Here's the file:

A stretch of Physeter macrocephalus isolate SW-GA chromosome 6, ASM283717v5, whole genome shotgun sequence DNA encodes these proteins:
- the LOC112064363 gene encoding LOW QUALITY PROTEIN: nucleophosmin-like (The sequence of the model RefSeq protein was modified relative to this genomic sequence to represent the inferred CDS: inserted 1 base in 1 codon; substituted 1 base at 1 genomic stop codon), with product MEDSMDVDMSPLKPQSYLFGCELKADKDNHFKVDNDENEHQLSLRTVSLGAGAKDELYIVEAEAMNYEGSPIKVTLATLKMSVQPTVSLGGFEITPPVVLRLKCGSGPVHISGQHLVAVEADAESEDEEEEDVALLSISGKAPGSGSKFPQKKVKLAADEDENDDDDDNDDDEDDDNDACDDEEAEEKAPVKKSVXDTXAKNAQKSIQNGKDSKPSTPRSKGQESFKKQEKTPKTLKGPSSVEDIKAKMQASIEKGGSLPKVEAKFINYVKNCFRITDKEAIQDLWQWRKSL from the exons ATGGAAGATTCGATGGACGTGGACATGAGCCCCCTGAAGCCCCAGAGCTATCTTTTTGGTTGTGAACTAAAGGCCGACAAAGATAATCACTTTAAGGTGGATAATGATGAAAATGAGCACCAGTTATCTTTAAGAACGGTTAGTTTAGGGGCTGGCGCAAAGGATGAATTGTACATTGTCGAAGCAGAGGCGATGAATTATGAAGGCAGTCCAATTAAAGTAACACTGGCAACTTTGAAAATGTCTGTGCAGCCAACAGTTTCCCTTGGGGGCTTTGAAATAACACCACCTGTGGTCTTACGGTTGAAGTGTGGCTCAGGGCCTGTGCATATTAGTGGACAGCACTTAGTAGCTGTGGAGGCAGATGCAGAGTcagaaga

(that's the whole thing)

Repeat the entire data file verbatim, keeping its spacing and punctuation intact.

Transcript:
A stretch of Physeter macrocephalus isolate SW-GA chromosome 6, ASM283717v5, whole genome shotgun sequence DNA encodes these proteins:
- the LOC112064363 gene encoding LOW QUALITY PROTEIN: nucleophosmin-like (The sequence of the model RefSeq protein was modified relative to this genomic sequence to represent the inferred CDS: inserted 1 base in 1 codon; substituted 1 base at 1 genomic stop codon), with product MEDSMDVDMSPLKPQSYLFGCELKADKDNHFKVDNDENEHQLSLRTVSLGAGAKDELYIVEAEAMNYEGSPIKVTLATLKMSVQPTVSLGGFEITPPVVLRLKCGSGPVHISGQHLVAVEADAESEDEEEEDVALLSISGKAPGSGSKFPQKKVKLAADEDENDDDDDNDDDEDDDNDACDDEEAEEKAPVKKSVXDTXAKNAQKSIQNGKDSKPSTPRSKGQESFKKQEKTPKTLKGPSSVEDIKAKMQASIEKGGSLPKVEAKFINYVKNCFRITDKEAIQDLWQWRKSL from the exons ATGGAAGATTCGATGGACGTGGACATGAGCCCCCTGAAGCCCCAGAGCTATCTTTTTGGTTGTGAACTAAAGGCCGACAAAGATAATCACTTTAAGGTGGATAATGATGAAAATGAGCACCAGTTATCTTTAAGAACGGTTAGTTTAGGGGCTGGCGCAAAGGATGAATTGTACATTGTCGAAGCAGAGGCGATGAATTATGAAGGCAGTCCAATTAAAGTAACACTGGCAACTTTGAAAATGTCTGTGCAGCCAACAGTTTCCCTTGGGGGCTTTGAAATAACACCACCTGTGGTCTTACGGTTGAAGTGTGGCTCAGGGCCTGTGCATATTAGTGGACAGCACTTAGTAGCTGTGGAGGCAGATGCAGAGTcagaaga